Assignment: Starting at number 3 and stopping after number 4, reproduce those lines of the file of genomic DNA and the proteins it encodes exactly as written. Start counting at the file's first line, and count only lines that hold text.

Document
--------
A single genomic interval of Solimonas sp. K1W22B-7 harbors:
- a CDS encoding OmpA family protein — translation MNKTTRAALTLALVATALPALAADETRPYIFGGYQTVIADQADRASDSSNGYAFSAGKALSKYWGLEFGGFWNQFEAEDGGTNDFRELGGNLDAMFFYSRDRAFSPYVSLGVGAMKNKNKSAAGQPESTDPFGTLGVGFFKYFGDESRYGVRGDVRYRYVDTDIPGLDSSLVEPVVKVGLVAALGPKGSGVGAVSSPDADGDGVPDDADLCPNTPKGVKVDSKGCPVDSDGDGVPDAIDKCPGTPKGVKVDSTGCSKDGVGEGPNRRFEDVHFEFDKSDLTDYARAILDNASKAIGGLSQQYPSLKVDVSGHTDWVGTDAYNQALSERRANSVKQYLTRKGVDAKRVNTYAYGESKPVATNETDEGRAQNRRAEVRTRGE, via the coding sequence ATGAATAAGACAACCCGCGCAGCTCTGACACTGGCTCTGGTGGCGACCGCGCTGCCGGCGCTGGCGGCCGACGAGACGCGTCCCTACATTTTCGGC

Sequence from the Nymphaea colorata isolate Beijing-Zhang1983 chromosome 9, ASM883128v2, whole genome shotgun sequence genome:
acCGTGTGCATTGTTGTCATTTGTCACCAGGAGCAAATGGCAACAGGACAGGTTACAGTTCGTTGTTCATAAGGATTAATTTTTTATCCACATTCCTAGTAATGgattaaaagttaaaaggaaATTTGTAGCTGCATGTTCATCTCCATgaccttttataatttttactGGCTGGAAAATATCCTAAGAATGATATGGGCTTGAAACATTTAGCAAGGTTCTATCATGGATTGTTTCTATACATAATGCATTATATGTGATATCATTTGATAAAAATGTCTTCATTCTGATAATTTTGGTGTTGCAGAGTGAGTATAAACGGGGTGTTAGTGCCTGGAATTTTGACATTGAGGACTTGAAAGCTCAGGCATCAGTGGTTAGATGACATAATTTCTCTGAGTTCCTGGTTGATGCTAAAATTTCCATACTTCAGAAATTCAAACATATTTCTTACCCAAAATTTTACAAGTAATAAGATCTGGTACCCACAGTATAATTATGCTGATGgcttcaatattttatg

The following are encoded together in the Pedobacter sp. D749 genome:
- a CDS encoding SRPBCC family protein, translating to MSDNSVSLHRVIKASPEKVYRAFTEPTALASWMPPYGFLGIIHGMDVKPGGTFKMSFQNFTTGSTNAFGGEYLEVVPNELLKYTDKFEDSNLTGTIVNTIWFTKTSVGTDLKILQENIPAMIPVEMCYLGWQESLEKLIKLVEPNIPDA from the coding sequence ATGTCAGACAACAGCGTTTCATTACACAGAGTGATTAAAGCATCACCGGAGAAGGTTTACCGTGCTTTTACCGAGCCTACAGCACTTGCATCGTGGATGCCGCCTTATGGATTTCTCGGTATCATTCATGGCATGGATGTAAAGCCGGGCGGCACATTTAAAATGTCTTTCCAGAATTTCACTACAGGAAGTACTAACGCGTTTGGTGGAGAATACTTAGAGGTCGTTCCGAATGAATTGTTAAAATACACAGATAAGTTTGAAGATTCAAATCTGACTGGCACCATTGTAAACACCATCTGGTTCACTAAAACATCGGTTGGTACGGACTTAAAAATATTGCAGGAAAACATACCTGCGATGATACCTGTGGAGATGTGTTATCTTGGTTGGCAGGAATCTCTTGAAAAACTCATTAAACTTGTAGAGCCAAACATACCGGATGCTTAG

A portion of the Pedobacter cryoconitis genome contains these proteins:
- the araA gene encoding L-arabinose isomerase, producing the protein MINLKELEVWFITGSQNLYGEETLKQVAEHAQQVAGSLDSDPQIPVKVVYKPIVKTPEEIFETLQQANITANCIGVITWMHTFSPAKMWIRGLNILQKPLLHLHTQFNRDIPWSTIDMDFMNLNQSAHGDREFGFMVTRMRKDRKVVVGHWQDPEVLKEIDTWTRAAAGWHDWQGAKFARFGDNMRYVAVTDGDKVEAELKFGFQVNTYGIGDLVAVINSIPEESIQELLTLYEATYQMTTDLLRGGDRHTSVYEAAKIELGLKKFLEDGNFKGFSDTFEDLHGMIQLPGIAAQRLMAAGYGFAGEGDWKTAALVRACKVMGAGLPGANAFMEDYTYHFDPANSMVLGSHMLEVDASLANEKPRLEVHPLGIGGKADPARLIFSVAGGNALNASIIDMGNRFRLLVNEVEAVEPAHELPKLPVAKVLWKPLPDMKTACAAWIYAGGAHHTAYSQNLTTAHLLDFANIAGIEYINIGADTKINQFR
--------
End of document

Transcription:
Sequence from the Nymphaea colorata isolate Beijing-Zhang1983 chromosome 9, ASM883128v2, whole genome shotgun sequence genome:
acCGTGTGCATTGTTGTCATTTGTCACCAGGAGCAAATGGCAACAGGACAGGTTACAGTTCGTTGTTCATAAGGATTAATTTTTTATCCACATTCCTAGTAATGgattaaaagttaaaaggaaATTTGTAGCTGCATGTTCATCTCCATgaccttttataatttttactGGCTGGAAAATATCCTAAGAATGATATGGGCTTGAAACATTTAGCAAGGTTCTATCATGGATTGTTTCTATACATAATGCATTATATGTGATATCATTTGATAAAAATGTCTTCATTCTGATAATTTTGGTGTTGCAGAGTGAGTATAAACGGGGTGTTAGTGCCTGGAATTTTGACATTGAGGACTTGAAAGCTCAGGCATCAGTGGTTAGATGACATAATTTCTCTGAGTTCCTGGTTGATGCTAAAATTTCCATACTTCAGAAATTCAAACATATTTCTTACCCAAAATTTTACAAGTAATAAGATCTGGTACCCACAGTATAATTATGCTGATGgcttcaatattttatg